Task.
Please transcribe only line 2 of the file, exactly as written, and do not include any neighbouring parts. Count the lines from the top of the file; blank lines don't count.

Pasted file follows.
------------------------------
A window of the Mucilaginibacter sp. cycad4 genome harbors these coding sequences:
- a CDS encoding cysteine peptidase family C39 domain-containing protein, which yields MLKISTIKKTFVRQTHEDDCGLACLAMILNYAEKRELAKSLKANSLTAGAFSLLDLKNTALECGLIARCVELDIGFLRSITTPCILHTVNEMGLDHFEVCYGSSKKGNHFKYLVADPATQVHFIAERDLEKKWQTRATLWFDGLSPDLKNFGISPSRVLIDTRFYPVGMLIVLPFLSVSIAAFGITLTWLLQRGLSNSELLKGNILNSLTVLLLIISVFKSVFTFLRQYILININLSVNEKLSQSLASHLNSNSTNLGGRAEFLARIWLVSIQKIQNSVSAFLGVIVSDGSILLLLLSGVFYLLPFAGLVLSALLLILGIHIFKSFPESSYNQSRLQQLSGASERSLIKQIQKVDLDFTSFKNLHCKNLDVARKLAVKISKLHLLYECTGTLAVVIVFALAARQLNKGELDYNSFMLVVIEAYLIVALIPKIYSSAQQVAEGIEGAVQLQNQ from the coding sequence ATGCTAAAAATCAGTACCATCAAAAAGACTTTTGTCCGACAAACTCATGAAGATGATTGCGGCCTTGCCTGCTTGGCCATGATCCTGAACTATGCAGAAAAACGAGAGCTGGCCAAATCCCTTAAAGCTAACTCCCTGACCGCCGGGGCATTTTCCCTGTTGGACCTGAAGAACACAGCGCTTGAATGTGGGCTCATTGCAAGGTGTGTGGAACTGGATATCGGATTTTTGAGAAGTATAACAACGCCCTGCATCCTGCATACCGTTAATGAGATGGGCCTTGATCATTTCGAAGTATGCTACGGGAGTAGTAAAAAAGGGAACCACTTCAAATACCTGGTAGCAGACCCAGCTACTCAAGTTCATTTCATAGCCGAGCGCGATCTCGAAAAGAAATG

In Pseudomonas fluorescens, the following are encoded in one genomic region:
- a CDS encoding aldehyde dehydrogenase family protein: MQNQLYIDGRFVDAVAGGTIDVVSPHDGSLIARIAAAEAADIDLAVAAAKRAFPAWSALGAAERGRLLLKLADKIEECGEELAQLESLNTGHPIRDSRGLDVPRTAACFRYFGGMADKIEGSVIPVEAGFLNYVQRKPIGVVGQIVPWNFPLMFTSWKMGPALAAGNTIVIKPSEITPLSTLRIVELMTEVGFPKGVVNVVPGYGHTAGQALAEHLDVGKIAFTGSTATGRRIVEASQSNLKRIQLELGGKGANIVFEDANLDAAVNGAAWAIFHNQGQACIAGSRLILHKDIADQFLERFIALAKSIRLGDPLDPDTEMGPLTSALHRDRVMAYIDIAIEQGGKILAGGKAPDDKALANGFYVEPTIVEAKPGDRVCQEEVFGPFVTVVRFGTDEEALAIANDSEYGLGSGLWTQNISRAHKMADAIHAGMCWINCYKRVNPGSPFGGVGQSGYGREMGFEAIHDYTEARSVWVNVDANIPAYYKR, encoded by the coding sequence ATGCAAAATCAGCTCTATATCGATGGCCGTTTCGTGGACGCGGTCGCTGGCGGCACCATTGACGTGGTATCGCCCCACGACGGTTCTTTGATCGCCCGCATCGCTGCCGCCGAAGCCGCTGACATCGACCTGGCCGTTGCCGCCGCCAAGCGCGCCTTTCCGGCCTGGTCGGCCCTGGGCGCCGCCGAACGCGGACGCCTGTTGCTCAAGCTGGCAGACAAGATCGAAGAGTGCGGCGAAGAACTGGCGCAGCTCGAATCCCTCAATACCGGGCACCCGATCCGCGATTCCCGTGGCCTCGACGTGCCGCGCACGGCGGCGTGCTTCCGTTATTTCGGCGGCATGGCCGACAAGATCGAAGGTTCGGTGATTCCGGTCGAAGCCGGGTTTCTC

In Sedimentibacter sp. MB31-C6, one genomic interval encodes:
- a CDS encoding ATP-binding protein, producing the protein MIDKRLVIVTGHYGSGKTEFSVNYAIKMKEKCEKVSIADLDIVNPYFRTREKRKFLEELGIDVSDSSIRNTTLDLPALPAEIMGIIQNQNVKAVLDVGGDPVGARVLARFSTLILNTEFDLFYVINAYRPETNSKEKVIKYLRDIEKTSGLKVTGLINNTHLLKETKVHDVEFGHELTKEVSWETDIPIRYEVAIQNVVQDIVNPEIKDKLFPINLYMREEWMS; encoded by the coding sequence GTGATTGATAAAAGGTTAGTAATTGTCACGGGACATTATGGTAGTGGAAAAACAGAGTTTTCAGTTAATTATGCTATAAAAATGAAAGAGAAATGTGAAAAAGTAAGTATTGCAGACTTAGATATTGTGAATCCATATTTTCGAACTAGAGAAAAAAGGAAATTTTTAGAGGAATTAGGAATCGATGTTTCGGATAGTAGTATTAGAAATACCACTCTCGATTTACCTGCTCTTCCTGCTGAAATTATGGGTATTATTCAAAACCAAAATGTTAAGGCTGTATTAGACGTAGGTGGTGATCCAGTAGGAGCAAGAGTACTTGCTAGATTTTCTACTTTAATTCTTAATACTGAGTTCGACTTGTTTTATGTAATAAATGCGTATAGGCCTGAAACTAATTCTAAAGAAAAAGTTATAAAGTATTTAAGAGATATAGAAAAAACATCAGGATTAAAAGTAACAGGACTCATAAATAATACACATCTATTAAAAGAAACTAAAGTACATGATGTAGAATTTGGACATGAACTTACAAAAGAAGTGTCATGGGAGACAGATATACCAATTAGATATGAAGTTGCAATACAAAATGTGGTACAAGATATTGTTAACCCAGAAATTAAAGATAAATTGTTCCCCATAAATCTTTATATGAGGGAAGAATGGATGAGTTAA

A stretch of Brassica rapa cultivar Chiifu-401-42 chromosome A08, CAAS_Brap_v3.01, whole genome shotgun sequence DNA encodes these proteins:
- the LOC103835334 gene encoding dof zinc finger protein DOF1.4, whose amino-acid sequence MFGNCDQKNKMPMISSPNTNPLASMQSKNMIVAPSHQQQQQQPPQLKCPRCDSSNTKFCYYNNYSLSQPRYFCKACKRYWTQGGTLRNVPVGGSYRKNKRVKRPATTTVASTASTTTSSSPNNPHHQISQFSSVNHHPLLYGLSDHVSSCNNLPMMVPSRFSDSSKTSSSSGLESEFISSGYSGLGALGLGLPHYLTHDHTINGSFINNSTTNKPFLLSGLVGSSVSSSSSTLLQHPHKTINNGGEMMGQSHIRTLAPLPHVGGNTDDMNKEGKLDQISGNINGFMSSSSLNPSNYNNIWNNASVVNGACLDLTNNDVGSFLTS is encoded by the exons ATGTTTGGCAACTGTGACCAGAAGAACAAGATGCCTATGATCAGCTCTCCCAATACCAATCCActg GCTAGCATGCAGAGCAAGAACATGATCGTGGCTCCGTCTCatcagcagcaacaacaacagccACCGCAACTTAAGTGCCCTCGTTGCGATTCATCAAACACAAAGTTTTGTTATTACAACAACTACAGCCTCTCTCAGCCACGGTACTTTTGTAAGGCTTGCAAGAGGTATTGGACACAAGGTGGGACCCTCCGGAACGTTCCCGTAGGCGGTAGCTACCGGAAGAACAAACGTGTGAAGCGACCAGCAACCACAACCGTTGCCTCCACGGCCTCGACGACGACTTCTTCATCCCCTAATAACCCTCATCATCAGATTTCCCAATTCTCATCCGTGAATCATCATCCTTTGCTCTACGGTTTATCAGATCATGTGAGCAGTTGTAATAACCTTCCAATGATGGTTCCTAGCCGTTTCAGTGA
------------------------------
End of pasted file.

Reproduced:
- a CDS encoding cysteine peptidase family C39 domain-containing protein, which yields MLKISTIKKTFVRQTHEDDCGLACLAMILNYAEKRELAKSLKANSLTAGAFSLLDLKNTALECGLIARCVELDIGFLRSITTPCILHTVNEMGLDHFEVCYGSSKKGNHFKYLVADPATQVHFIAERDLEKKWQTRATLWFDGLSPDLKNFGISPSRVLIDTRFYPVGMLIVLPFLSVSIAAFGITLTWLLQRGLSNSELLKGNILNSLTVLLLIISVFKSVFTFLRQYILININLSVNEKLSQSLASHLNSNSTNLGGRAEFLARIWLVSIQKIQNSVSAFLGVIVSDGSILLLLLSGVFYLLPFAGLVLSALLLILGIHIFKSFPESSYNQSRLQQLSGASERSLIKQIQKVDLDFTSFKNLHCKNLDVARKLAVKISKLHLLYECTGTLAVVIVFALAARQLNKGELDYNSFMLVVIEAYLIVALIPKIYSSAQQVAEGIEGAVQLQNQ from the coding sequence ATGCTAAAAATCAGTACCATCAAAAAGACTTTTGTCCGACAAACTCATGAAGATGATTGCGGCCTTGCCTGCTTGGCCATGATCCTGAACTATGCAGAAAAACGAGAGCTGGCCAAATCCCTTAAAGCTAACTCCCTGACCGCCGGGGCATTTTCCCTGTTGGACCTGAAGAACACAGCGCTTGAATGTGGGCTCATTGCAAGGTGTGTGGAACTGGATATCGGATTTTTGAGAAGTATAACAACGCCCTGCATCCTGCATACCGTTAATGAGATGGGCCTTGATCATTTCGAAGTATGCTACGGGAGTAGTAAAAAAGGGAACCACTTCAAATACCTGGTAGCAGACCCAGCTACTCAAGTTCATTTCATAGCCGAGCGCGATCTCGAAAAGAAATG